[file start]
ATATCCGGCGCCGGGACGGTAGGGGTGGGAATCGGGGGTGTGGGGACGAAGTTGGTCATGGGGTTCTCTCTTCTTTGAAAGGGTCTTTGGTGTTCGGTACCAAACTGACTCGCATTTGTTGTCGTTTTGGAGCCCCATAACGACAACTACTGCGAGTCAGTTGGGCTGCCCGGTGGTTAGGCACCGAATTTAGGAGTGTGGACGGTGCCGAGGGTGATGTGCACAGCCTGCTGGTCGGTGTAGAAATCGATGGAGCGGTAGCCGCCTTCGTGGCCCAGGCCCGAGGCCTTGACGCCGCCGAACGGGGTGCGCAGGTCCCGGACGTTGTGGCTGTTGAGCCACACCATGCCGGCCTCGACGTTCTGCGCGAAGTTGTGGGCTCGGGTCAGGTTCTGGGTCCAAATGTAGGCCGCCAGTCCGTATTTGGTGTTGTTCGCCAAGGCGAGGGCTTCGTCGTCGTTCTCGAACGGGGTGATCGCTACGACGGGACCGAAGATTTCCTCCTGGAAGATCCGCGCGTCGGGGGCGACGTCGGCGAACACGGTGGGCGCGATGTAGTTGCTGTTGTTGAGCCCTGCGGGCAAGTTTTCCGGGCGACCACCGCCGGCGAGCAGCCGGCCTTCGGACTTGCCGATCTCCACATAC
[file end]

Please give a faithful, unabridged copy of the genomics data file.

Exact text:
ATATCCGGCGCCGGGACGGTAGGGGTGGGAATCGGGGGTGTGGGGACGAAGTTGGTCATGGGGTTCTCTCTTCTTTGAAAGGGTCTTTGGTGTTCGGTACCAAACTGACTCGCATTTGTTGTCGTTTTGGAGCCCCATAACGACAACTACTGCGAGTCAGTTGGGCTGCCCGGTGGTTAGGCACCGAATTTAGGAGTGTGGACGGTGCCGAGGGTGATGTGCACAGCCTGCTGGTCGGTGTAGAAATCGATGGAGCGGTAGCCGCCTTCGTGGCCCAGGCCCGAGGCCTTGACGCCGCCGAACGGGGTGCGCAGGTCCCGGACGTTGTGGCTGTTGAGCCACACCATGCCGGCCTCGACGTTCTGCGCGAAGTTGTGGGCTCGGGTCAGGTTCTGGGTCCAAATGTAGGCCGCCAGTCCGTATTTGGTGTTGTTCGCCAAGGCGAGGGCTTCGTCGTCGTTCTCGAACGGGGTGATCGCTACGACGGGACCGAAGATTTCCTCCTGGAAGATCCGCGCGTCGGGGGCGACGTCGGCGAACACGGTGGGCGCGATGTAGTTGCTGTTGTTGAGCCCTGCGGGCAAGTTTTCCGGGCGACCACCGCCGGCGAGCAGCCGGCCTTCGGACTTGCCGATCTCCACATAC